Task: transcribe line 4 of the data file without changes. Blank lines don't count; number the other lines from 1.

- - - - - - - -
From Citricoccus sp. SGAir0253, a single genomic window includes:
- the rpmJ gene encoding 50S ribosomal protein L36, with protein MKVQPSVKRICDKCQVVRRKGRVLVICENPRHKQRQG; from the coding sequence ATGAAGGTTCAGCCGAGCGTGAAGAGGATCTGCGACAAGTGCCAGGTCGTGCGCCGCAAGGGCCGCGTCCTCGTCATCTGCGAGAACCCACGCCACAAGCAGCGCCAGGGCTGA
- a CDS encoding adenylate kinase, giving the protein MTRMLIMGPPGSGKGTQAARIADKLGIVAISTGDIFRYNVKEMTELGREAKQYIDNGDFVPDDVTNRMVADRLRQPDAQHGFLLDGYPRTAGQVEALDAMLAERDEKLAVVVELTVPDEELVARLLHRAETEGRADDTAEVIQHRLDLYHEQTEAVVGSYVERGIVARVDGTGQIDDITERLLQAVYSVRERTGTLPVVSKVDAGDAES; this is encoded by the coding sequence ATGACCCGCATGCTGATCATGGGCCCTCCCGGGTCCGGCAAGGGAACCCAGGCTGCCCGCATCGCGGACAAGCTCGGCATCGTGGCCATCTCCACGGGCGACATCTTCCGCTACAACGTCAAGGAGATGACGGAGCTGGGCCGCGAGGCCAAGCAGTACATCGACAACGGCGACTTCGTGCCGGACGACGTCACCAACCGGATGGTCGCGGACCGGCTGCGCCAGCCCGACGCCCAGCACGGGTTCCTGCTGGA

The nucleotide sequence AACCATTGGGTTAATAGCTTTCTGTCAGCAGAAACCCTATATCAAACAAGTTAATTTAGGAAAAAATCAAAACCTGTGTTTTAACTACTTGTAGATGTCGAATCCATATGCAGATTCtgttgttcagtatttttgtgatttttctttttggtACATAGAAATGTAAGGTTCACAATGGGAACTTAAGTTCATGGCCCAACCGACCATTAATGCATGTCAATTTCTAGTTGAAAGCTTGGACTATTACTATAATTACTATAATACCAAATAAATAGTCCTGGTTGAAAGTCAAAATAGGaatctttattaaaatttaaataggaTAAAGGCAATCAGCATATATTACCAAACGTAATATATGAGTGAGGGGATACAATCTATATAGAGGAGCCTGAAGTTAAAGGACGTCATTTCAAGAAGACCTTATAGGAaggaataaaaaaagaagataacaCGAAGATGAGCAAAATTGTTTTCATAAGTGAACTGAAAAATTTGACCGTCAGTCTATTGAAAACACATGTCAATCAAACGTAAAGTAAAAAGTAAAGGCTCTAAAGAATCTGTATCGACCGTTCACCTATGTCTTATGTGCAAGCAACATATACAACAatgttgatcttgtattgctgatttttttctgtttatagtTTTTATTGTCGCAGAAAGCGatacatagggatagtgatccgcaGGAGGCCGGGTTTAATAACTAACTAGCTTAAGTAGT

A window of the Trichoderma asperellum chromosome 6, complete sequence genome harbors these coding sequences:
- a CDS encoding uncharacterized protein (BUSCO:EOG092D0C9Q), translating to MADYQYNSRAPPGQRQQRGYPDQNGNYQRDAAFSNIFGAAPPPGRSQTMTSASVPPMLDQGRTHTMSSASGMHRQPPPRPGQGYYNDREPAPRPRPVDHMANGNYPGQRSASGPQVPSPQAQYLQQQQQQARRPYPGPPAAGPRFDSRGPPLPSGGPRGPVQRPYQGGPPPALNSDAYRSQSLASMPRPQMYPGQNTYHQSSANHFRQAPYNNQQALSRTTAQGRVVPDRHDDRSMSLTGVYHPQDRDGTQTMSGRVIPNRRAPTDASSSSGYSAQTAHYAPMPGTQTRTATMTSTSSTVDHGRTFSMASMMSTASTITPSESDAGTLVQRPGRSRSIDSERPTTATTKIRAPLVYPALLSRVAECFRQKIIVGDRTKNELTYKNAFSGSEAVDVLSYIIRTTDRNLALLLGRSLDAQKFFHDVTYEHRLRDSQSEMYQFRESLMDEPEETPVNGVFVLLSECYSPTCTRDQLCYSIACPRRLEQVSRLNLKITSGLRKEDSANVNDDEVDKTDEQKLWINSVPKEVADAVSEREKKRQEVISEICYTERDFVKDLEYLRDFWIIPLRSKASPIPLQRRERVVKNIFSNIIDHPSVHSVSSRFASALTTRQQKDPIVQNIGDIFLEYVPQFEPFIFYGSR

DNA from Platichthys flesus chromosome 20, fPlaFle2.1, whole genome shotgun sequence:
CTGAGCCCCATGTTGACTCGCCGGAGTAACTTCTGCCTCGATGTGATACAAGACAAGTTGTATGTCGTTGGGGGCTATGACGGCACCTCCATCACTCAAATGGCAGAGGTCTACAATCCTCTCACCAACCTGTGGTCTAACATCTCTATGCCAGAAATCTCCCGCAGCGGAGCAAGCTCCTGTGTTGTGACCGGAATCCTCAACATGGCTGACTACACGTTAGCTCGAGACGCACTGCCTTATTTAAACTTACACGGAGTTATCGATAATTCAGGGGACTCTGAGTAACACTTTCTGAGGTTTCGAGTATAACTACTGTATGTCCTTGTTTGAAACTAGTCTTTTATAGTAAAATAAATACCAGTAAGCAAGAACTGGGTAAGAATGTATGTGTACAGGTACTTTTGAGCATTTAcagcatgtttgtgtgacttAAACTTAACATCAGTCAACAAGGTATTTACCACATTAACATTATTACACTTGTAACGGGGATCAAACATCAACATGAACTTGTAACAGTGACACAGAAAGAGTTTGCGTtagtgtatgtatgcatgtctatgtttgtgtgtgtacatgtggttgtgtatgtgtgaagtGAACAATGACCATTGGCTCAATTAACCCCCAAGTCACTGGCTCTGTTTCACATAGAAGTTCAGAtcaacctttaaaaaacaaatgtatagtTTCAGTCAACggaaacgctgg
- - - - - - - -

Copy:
The nucleotide sequence AACCATTGGGTTAATAGCTTTCTGTCAGCAGAAACCCTATATCAAACAAGTTAATTTAGGAAAAAATCAAAACCTGTGTTTTAACTACTTGTAGATGTCGAATCCATATGCAGATTCtgttgttcagtatttttgtgatttttctttttggtACATAGAAATGTAAGGTTCACAATGGGAACTTAAGTTCATGGCCCAACCGACCATTAATGCATGTCAATTTCTAGTTGAAAGCTTGGACTATTACTATAATTACTATAATACCAAATAAATAGTCCTGGTTGAAAGTCAAAATAGGaatctttattaaaatttaaataggaTAAAGGCAATCAGCATATATTACCAAACGTAATATATGAGTGAGGGGATACAATCTATATAGAGGAGCCTGAAGTTAAAGGACGTCATTTCAAGAAGACCTTATAGGAaggaataaaaaaagaagataacaCGAAGATGAGCAAAATTGTTTTCATAAGTGAACTGAAAAATTTGACCGTCAGTCTATTGAAAACACATGTCAATCAAACGTAAAGTAAAAAGTAAAGGCTCTAAAGAATCTGTATCGACCGTTCACCTATGTCTTATGTGCAAGCAACATATACAACAatgttgatcttgtattgctgatttttttctgtttatagtTTTTATTGTCGCAGAAAGCGatacatagggatagtgatccgcaGGAGGCCGGGTTTAATAACTAACTAGCTTAAGTAGT